February 2008

So far all we get in place of what might have been is an empty lot. Perhaps it could have become the year round farmers market that Providence so desperately needs. Perhaps not. Although tons of produce still moves by rail it is not the fruit and veg that the new farm to table trade is built on. Perhaps it could have been arts space. We'll never know. Looking at these pictures reminds me that the only time we have is now, and if we wish to maintain a connection to the past we have to work at it, or all that will remain is a photograph. That said, you can view more photographs here.

Warehouse coming down....A Rant

Well, it's happening, the Providence Fruit and Produce Warehouse is coming down. Shortly after the Judge gave the go ahead demolition began. How is it that it can take months to get a contractor going on even the smallest of projects yet there always seems to be a demolition crew ready to go at a moments notice. Weekends, holidays, midnight? No problem.

Demolition was forced to pause for a little bit when Eric Bright and Clay Rockefeller (and their dogs) climbed on to the roof. They were hoping to buy some time for a State appeal, but no appeal was filed. Nice try anyway, guys. Good to see someone from PPS get involved and get out there, seems like a while since they have been vocal on a demolition issue.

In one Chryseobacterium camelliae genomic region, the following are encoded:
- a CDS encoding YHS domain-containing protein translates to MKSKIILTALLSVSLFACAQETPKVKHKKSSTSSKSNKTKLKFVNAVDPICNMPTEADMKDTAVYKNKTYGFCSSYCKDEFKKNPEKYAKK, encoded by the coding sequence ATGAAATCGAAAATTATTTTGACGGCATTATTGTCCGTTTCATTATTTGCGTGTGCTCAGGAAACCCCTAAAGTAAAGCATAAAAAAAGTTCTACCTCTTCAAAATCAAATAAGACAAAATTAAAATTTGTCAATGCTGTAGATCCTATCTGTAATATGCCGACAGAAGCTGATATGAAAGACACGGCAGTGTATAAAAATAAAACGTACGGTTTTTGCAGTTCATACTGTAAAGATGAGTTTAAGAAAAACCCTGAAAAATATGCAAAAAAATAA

A lot of questions remain around this case. What did the developer agree to regarding preservation? How does a structure become so "unsound" so quickly? With a State budget in crisis and furloughs looming, why does a property get sold at a price below its value on the basis of a vague promise to redevelop?

Finally, why does it seem that the ProJo always comes down on the wrong side of an issue? In two pieces in today's opinion section they make it clear that they only care about pretty buildings that rich people once lived in. In the editorial they state "We shed no tears for the 79-year-old structure..." while at the same time bemoaning the fact that a parking lot now occupies the site of the former Police and Fire headquarters. Well, if you do nothing, don't be surprised when buildings are razed.